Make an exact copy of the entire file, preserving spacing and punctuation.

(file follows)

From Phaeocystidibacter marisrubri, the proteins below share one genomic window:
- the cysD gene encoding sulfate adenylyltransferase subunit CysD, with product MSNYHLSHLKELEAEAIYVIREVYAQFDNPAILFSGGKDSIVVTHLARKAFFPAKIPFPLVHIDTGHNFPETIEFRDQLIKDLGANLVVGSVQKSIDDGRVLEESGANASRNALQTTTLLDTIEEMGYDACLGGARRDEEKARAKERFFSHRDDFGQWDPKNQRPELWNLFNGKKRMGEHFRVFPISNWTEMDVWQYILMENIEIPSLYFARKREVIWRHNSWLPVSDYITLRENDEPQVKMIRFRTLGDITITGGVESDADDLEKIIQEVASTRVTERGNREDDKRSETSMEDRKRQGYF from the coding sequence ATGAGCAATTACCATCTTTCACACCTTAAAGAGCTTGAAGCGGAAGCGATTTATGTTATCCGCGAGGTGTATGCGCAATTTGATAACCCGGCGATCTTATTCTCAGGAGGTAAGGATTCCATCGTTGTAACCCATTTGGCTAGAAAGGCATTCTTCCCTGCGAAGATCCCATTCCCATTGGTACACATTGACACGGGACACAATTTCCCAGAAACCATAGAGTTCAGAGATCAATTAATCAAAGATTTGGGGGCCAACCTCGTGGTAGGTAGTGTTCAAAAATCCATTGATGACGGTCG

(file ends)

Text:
From Phaeocystidibacter marisrubri, the proteins below share one genomic window:
- the cysD gene encoding sulfate adenylyltransferase subunit CysD, with product MSNYHLSHLKELEAEAIYVIREVYAQFDNPAILFSGGKDSIVVTHLARKAFFPAKIPFPLVHIDTGHNFPETIEFRDQLIKDLGANLVVGSVQKSIDDGRVLEESGANASRNALQTTTLLDTIEEMGYDACLGGARRDEEKARAKERFFSHRDDFGQWDPKNQRPELWNLFNGKKRMGEHFRVFPISNWTEMDVWQYILMENIEIPSLYFARKREVIWRHNSWLPVSDYITLRENDEPQVKMIRFRTLGDITITGGVESDADDLEKIIQEVASTRVTERGNREDDKRSETSMEDRKRQGYF from the coding sequence ATGAGCAATTACCATCTTTCACACCTTAAAGAGCTTGAAGCGGAAGCGATTTATGTTATCCGCGAGGTGTATGCGCAATTTGATAACCCGGCGATCTTATTCTCAGGAGGTAAGGATTCCATCGTTGTAACCCATTTGGCTAGAAAGGCATTCTTCCCTGCGAAGATCCCATTCCCATTGGTACACATTGACACGGGACACAATTTCCCAGAAACCATAGAGTTCAGAGATCAATTAATCAAAGATTTGGGGGCCAACCTCGTGGTAGGTAGTGTTCAAAAATCCATTGATGACGGTCG